Carnegie tree plantings only part of the process
An organization with the catchy name of TreeVitalize provided the 40 trees planted throughout Carnegie on Saturday, but its job didn't stop or start with that.
TreeVitalize, which started in Philadelphia in 2004 and came to Pittsburgh in 2008, oversees the process from the community's application to arranging for tree tenders once the trees are planted.
“We go through an extensive application process,” said TreeVitalize Pittsburgh director Jeffery Bergman. “It takes about six to nine months from first contact to when we first get trees in the ground.”
The program began accepting applications from communities in the Allegheny County in 2011. Rather than applying for funding, communities apply for trees.
TreeVitalize, in turn, sends foresters to the neighborhood to look at everything from viability to what types of trees would thrive in various areas in the neighborhood.
“You want to put the right trees in the right spot,” Bergman said. “You don't want to put a tall shade tree under power lines, for example.”
The organization hires contractors to create the planting area. The trees need a minimum of 30 feet to flourish, and contractors cut concrete and bring in topsoil if needed.
The organization relies on volunteers to help with planting on the community's designated planting day.
“We've learned how to make it manageable so people aren't out there digging for hours,” Bergman said.
TreeVitalize, a project of the Western Pennsylvania Conservancy and other organizations, has a contract with a nursery in Butler County, which provides the trees. The nursery also acts as a broker – if the tree TreeVitalize needs isn't available, the nursery will find it for them.
The trees are all local, too.
“All of our plant material comes from within 150 miles of Pittsburgh,” Bergman said. Not only will trees already be acclimatized, he said, but the program promotes local green initiatives and saves on the use of fuels.
In addition to the planting and pre-planting process, TreeVitalize also coordinates care for trees after they're planted. If the tree is near a home, the homeowner can sign an agreement that outlines the tree-care process and says the care will extend for three years.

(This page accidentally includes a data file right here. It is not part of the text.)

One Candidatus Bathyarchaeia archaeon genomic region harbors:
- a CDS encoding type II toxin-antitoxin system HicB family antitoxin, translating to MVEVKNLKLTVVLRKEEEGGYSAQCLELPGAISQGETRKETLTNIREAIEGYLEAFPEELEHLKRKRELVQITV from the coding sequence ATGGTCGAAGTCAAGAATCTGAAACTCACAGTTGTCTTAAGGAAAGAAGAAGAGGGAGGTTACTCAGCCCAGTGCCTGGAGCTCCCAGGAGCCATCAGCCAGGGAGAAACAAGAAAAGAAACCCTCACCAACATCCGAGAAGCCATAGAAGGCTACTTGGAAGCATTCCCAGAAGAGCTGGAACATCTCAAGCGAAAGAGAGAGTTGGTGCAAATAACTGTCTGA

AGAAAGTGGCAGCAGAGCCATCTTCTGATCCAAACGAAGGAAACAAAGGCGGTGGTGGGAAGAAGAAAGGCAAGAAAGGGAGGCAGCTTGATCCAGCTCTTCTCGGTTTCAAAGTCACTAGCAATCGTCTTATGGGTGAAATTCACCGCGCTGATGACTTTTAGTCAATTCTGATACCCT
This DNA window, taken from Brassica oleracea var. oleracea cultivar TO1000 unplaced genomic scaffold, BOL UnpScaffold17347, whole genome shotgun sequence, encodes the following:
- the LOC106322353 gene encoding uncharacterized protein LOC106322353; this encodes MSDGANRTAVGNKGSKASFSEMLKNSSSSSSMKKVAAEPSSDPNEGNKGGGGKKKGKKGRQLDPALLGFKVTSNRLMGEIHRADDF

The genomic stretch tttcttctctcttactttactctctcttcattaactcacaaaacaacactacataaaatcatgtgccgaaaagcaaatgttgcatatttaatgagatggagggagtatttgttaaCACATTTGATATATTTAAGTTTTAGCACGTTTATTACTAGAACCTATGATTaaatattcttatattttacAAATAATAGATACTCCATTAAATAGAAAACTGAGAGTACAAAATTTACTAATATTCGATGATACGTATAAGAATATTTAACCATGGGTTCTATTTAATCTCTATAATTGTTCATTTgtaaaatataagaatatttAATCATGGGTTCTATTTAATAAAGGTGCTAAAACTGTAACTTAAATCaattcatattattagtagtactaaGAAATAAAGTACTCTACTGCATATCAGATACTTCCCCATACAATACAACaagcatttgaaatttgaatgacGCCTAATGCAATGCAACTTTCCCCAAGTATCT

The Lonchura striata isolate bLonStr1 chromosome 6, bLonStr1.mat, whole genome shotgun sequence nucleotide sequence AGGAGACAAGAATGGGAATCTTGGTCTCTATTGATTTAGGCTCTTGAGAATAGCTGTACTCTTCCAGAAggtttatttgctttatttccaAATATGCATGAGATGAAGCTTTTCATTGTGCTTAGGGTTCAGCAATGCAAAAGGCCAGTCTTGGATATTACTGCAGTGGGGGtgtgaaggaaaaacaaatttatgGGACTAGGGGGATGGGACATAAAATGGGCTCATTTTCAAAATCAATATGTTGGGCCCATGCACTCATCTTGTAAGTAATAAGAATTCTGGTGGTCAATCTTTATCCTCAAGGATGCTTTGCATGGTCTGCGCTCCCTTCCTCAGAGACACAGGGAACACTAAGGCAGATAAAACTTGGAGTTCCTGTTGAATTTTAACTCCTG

People can also volunteer to be tree-tenders. TreeVitalize and partner Tree Pittsburgh offer training classes on how to become a tree-tender.
“They become card-carrying, certified tree-tenders,” Bergman said.
In places where there are no volunteers, the organization hires a landscaper or contractor.
Megan Guza is a staff writer for Trib Total Media. She can be reached at 412-388-5810 or firstname.lastname@example.org.
Show commenting policy
TribLive commenting policy
You are solely responsible for your comments and by using TribLive.com you agree to our Terms of Service.
We moderate comments. Our goal is to provide substantive commentary for a general readership. By screening submissions, we provide a space where readers can share intelligent and informed commentary that enhances the quality of our news and information.
While most comments will be posted if they are on-topic and not abusive, moderating decisions are subjective. We will make them as carefully and consistently as we can. Because of the volume of reader comments, we cannot review individual moderation decisions with readers.
We value thoughtful comments representing a range of views that make their point quickly and politely. We make an effort to protect discussions from repeated comments either by the same reader or different readers.
We follow the same standards for taste as the daily newspaper. A few things we won't tolerate: personal attacks, obscenity, vulgarity, profanity (including expletives and letters followed by dashes), commercial promotion, impersonations, incoherence, proselytizing and SHOUTING. Don't include URLs to Web sites.
We do not edit comments. They are either approved or deleted. We reserve the right to edit a comment that is quoted or excerpted in an article. In this case, we may fix spelling and punctuation.
We welcome strong opinions and criticism of our work, but we don't want comments to become bogged down with discussions of our policies and we will moderate accordingly.
We appreciate it when readers and people quoted in articles or blog posts point out errors of fact or emphasis and will investigate all assertions. But these suggestions should be sent via e-mail. To avoid distracting other readers, we won't publish comments that suggest a correction. Instead, corrections will be made in a blog post or in an article.
- South Fayette HS officials vote to opt out of national lunch program
- Extensive fitness routine keeps Bridgeville woman, 85, in good health
- Carnegie residents point to project as flooding cause
- Crossings work set to resume in South Fayette
- Rosslyn Farms’ appeal to switch districts denied again
- Money kept out of South Fayette school expansion talks
- Collier chief prepares to say goodbye after 37-year career